Gladdening The Heart: The Power Of Giving Thanks

The word gratitude seems to be thrown around so much in our everyday vernacular that it’s easy to think that there’s something inherently wrong with us if we don’t jump up out of bed with a big smile. We’re faced with a insurmountable number of self-improvement books and yoga classes where the teacher invites us to be grateful for everything we have, especially when you’re 10 breaths into a chair pose... Thanks, Susan.
Manoj Dias is a meditation and mindfulness teacher, born and raised in the Theravada Buddhist tradition.
giving thanks through gratitude meditation
Manoj Dias is a meditation and mindfulness teacher, born and raised in the Theravada Buddhist tradition.

Manoj Dias reflects how giving thanks and expressing gratitude becomes a transformational power for your wellbeing.

Giving Thanks: What Is Gratitude?

There was a time when I used to think that other people thought ‘gratitude’ was like a coffee from your local café — something that can be purchased on a whim, familiar and always pleasurable.

But the truth about gratitude is that it’s often difficult to cultivate. And when we do practice being grateful for things in our lives it can feel forced, fake or inauthentic. And many of us have such a deeply ingrained negativity bias — so strong that the last thing we can think of in this moment is what we’re good.

So it’s fair to ask the universe why you should be grateful when your neck deep in parking fines, your girlfriend has broken up with you for your best friend, and there’s so much suffering in the world.

So here’s another meditation teacher telling you why you should practice gratitude — because it can literally change your day to day experience of life.

Read more: International yoga teacher Annemaree Rowley reflects on the Yogic wisdom of how to be kind, Ahimsa, and shares guidance to apply this kindness to every aspect of one’s life.

Gratitude’s Power Of Transformation

Research shows us that gratitude not only improves our mental health and wellbeing but also assists with chronic pain, sleep problems and elevates our mood.

Then there was a gentleman by the name of Buddha who espoused the virtues of ‘gladdening’ one’s heart, some 2,500 years ago.

Being grateful is not revolutionary. We have a natural tendency to do it in moments of joy with loved ones or colleagues or achieving some great task. But research and practice tell us it’s the way we practice gratitude that has the power to transform our lives. It can be easy to warm our heart towards our lovers, friends, and career for what it’s given us in our lives.

It’s a little harder to gladden the heart to the fresh water many of us drink every day, the fact many of us are reading this from the comfort of a home or office and not a war zone. Or the sobering realization we are alive and that’s something pretty to be grateful for.

When we practice being grateful and giving thanks, the aim is to move the practice of recollecting things we’re grateful for from a conceptual, cognitive thought to a feeling.

Read more: From its history and science to how it makes us better people — explore why empathy is important and three practices to increase it.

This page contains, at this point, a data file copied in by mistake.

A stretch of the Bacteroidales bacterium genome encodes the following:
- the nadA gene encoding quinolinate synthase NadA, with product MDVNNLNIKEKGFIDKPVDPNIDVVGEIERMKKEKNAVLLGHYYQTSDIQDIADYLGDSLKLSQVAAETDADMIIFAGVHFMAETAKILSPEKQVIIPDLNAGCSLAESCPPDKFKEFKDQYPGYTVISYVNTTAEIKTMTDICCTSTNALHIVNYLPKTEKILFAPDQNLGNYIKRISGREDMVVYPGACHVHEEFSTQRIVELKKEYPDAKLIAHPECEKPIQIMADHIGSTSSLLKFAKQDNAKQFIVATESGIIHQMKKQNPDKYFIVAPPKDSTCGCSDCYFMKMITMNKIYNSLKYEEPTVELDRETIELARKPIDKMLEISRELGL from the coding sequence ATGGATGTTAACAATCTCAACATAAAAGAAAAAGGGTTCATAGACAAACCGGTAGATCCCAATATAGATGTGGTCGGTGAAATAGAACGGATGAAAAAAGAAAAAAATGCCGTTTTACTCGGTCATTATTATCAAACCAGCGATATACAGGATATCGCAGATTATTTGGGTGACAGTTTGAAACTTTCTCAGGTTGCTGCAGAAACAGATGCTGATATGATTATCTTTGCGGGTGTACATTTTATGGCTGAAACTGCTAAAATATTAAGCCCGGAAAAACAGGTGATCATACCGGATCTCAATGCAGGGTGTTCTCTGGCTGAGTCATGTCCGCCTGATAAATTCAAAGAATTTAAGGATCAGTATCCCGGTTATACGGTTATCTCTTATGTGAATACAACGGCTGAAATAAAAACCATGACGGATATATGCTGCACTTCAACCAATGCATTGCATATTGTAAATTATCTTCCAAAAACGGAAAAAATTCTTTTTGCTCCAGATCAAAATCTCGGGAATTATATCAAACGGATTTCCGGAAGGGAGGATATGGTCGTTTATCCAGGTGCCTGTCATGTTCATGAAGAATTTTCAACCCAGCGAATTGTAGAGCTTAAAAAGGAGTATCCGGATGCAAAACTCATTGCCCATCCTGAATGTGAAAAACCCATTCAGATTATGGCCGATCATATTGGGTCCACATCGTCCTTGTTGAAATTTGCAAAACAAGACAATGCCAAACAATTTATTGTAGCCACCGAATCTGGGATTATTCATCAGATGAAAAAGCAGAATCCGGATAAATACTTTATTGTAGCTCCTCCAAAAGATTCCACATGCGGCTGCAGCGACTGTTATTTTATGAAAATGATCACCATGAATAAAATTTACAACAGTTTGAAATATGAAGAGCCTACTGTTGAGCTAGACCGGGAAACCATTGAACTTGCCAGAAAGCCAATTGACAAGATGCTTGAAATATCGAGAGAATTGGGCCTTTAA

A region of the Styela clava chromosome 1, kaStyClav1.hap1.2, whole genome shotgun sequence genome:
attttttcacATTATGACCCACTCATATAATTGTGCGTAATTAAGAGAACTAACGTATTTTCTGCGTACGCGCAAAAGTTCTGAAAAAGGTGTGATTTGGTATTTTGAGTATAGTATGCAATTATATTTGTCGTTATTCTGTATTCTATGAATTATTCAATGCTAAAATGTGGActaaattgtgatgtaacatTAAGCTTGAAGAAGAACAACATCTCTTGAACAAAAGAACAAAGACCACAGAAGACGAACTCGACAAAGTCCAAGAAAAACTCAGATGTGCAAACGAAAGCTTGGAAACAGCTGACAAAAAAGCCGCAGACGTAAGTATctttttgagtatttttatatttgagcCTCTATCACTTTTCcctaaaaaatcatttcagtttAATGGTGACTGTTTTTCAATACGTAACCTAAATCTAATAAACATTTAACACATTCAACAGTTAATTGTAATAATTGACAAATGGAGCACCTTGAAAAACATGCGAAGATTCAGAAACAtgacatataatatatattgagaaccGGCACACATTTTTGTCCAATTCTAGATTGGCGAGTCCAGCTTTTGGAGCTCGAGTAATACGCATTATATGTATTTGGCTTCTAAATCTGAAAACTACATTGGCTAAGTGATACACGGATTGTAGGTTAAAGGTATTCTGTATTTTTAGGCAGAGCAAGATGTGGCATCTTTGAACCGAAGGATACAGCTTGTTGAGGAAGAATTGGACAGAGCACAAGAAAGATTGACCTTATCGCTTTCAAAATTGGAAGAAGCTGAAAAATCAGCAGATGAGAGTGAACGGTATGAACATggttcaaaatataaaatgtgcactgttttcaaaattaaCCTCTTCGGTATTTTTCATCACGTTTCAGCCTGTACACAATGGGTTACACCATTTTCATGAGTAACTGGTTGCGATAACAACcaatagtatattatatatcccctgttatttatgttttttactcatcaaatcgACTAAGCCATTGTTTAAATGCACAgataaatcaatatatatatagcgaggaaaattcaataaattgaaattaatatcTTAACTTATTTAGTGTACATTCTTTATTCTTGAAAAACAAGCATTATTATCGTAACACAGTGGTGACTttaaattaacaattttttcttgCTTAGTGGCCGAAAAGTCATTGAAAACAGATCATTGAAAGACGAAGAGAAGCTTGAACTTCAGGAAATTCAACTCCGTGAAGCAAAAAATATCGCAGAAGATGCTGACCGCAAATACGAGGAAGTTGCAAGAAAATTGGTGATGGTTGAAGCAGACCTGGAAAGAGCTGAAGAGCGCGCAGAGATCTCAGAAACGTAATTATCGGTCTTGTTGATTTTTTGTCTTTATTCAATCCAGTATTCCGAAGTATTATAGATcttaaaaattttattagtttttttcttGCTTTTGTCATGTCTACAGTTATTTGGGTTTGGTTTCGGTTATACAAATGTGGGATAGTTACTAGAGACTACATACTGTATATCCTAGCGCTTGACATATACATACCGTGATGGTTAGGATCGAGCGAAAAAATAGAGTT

Here’s How You Can Practice Gratitude Meditation Eyes Open Or Closed

  1. Settle the body and drop into a feeling of connection — to your chair or cushion, then to the sounds that come in and out and eventually to the feeling of your body breathing.
  2. Bring to mind someone you love — see them, picture them, and feel their presence. How does your heart feel when you simply bring them to mind. It’s important here that you not only bring this person to mind, but also why you love them. See the many ways.
  3. After sometime, bring to mind something in your life you’re grateful for. This coud be material, a car or a bike, or it could be something you don’t always acknowledge — your warm bed, a nice house or the coffee you had in the morning.
  4. Finally, bring to mind something about yourself you’re grateful for. This can be hard as we often don’t see that much to be grateful for within us. But see if you can find one thing. It could be the way you’ve overcome something or how much you care about your friends. It may even be how passionately you support a football team. See if you can tap into the feeling of this. What does gratitude feel like in the body?
  5. Take a deep breath in and then let it go.

Giving thanks, expressing and practicing gratitude is one way to show kindness and love to yourself and other. Meditate with Manoj Dias and explore more practices of care and love:

  1. Metta (Loving Kindness) Practice Manoj Dias 14:59
  2. Loving Kindness On the Go Manoj Dias 6:53
  3. Forgiveness Meditation Manoj Dias 15:46

The real benefit of practicing gratitude and giving thanks is in the recollecting throughout the day. And as neuroplasticity tells us, whatever we practice regularly, we get better at. So the more times you’re grateful for things, the more things there are to be grateful for.

I’m grateful for you, for reading this and practicing opening the heart.

Manoj also reflects on how how instant gratification could be harming our meditation practice.

Discover hundreds of guided gratitude meditation practices led by various teachers to deepen and expanding your ability of giving thanks.

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